HIVers cheered when the U.S. Supreme Court popped its HIV cherry with its first AIDS-specific decision four years ago. The landmark ruling, which backed an asymptomatic woman who was booted from a dentist’s chair, gave hope that all HIVers -- healthy or not -- could find shelter under the Americans with Disabilities Act (ADA).

Such hope is fast fading as a series of ADA rulings chipped away protections. Soon you may have to wait until you have symptoms to be safe from HIV bias, said New York Law School professor Arthur Leonard. “The Court is slowly but surely reading some people -- those who are doing well on meds -- out of the ADA.”

Last spring, the Court declined to hear the case of Spencer Waddell, an HIV positive dental hygienist who was fired from his job. He sued in 1999 under the ADA, but the case was dismissed last year . He appealed and lost again in December. In May, lawyers for Waddell implored the Court to use the case to highlight that an employer “must have objective medical evidence” when claiming an employee may pose a health risk to customers. No deal.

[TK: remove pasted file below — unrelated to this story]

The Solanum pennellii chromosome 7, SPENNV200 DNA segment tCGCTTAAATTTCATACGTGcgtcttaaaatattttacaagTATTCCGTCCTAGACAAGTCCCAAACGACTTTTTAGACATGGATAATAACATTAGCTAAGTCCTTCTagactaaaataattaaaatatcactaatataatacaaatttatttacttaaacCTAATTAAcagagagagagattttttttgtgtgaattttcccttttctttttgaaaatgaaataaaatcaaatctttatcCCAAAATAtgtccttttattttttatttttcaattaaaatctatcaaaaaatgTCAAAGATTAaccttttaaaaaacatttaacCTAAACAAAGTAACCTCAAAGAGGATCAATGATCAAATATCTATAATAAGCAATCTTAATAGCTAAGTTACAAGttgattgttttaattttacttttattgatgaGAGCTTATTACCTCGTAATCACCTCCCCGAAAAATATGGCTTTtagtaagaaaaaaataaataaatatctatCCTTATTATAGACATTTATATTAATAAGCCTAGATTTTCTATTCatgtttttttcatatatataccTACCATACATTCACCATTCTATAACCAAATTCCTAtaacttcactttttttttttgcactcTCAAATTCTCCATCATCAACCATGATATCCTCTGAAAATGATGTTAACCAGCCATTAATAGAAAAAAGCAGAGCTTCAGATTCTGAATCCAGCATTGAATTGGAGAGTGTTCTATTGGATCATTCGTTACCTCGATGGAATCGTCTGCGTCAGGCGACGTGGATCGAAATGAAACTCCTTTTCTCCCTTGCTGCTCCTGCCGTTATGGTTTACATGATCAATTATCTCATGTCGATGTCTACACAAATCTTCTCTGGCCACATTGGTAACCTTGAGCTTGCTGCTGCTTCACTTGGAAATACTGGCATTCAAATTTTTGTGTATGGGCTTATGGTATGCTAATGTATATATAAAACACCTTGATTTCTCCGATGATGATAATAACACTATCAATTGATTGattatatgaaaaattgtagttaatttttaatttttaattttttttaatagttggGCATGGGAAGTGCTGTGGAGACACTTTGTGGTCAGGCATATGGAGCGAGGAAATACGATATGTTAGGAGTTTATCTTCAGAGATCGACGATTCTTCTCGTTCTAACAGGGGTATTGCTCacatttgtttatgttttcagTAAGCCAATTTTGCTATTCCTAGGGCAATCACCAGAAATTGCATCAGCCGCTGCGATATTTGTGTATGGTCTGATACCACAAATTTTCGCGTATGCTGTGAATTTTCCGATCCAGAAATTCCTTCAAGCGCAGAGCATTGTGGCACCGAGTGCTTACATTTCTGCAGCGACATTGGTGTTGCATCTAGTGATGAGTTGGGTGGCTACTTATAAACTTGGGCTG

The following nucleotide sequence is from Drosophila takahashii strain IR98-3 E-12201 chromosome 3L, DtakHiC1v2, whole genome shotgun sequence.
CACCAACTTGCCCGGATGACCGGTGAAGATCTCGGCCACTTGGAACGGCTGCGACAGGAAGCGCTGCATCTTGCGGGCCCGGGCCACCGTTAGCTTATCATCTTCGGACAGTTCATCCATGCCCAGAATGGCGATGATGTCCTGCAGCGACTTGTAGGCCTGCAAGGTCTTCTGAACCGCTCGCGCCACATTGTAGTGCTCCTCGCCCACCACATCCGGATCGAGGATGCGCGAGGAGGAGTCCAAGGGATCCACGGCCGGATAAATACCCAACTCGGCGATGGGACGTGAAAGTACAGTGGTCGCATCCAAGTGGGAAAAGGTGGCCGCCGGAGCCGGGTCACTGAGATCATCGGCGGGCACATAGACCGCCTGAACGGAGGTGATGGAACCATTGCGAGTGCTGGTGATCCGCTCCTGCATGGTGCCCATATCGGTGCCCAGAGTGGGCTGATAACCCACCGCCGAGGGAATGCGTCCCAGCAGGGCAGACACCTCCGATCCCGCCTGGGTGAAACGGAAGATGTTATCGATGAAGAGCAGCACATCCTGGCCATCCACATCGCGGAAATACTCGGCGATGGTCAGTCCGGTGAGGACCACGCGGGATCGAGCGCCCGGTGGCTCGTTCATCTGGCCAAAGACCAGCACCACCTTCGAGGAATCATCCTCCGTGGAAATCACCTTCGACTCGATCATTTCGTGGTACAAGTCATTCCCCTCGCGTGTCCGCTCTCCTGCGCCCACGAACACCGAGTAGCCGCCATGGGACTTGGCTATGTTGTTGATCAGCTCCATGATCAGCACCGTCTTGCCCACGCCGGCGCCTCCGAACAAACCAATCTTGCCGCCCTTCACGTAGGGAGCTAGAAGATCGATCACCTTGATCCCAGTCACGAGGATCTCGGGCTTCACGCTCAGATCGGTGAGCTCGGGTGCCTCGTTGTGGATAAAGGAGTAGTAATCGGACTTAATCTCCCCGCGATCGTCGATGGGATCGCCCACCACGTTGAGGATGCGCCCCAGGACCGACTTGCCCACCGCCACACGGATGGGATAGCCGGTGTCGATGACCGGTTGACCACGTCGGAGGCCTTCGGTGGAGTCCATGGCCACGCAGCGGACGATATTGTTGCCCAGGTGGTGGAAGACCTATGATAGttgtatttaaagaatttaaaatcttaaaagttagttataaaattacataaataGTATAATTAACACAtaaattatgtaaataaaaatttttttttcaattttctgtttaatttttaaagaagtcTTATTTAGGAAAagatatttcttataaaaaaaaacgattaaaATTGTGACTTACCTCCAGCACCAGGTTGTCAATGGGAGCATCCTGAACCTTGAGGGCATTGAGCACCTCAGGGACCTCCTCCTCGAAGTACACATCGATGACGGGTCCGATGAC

Another decision, Williams v. Toyota, was brought by an assembly-line worker with carpal-tunnel syndrome who was denied a job transfer and fired. The 9-0 ruling, issued in January, held that a disability must be severe enough to limit not only your 9-to-5 job but your daily life. In other words, she couldn’t do her job (or pay her bills), but she could still brush her teeth. Under that reading, someone newly diagnosed with HIV might not be deemed disabled and could be fired for “health” reasons without recourse.

Less disturbing, the April Barnett v. US Airways decision held that a seniority system always trumps disability in deciding job transfers. The ruling means that an employer could use the system “as an excuse not to accommodate a worker with HIV,” said Catherine Hanssens, head of Lambda Legal Defense and Education Fund’s AIDS Project.

But the Supremes’ latest performance might be the worst. This case, Echazabal v. Chevron, involves a man with hepatitis C who was denied a job that he otherwise qualified for at Chevron for “protective” reasons. In June, the Court endorsed the job rob, saying that an employer could refuse to hire someone if the worker’s health might be endangered by the job. A doctor with HIV, for example, could be denied a job in a hospital because it had a TB ward that endangered his health.

“That’s horrific,” said James Esseks, a lawyer with the ACLU’s AIDS Project. “People should be able to decide for themselves, but this decision hands a big card to the employers.”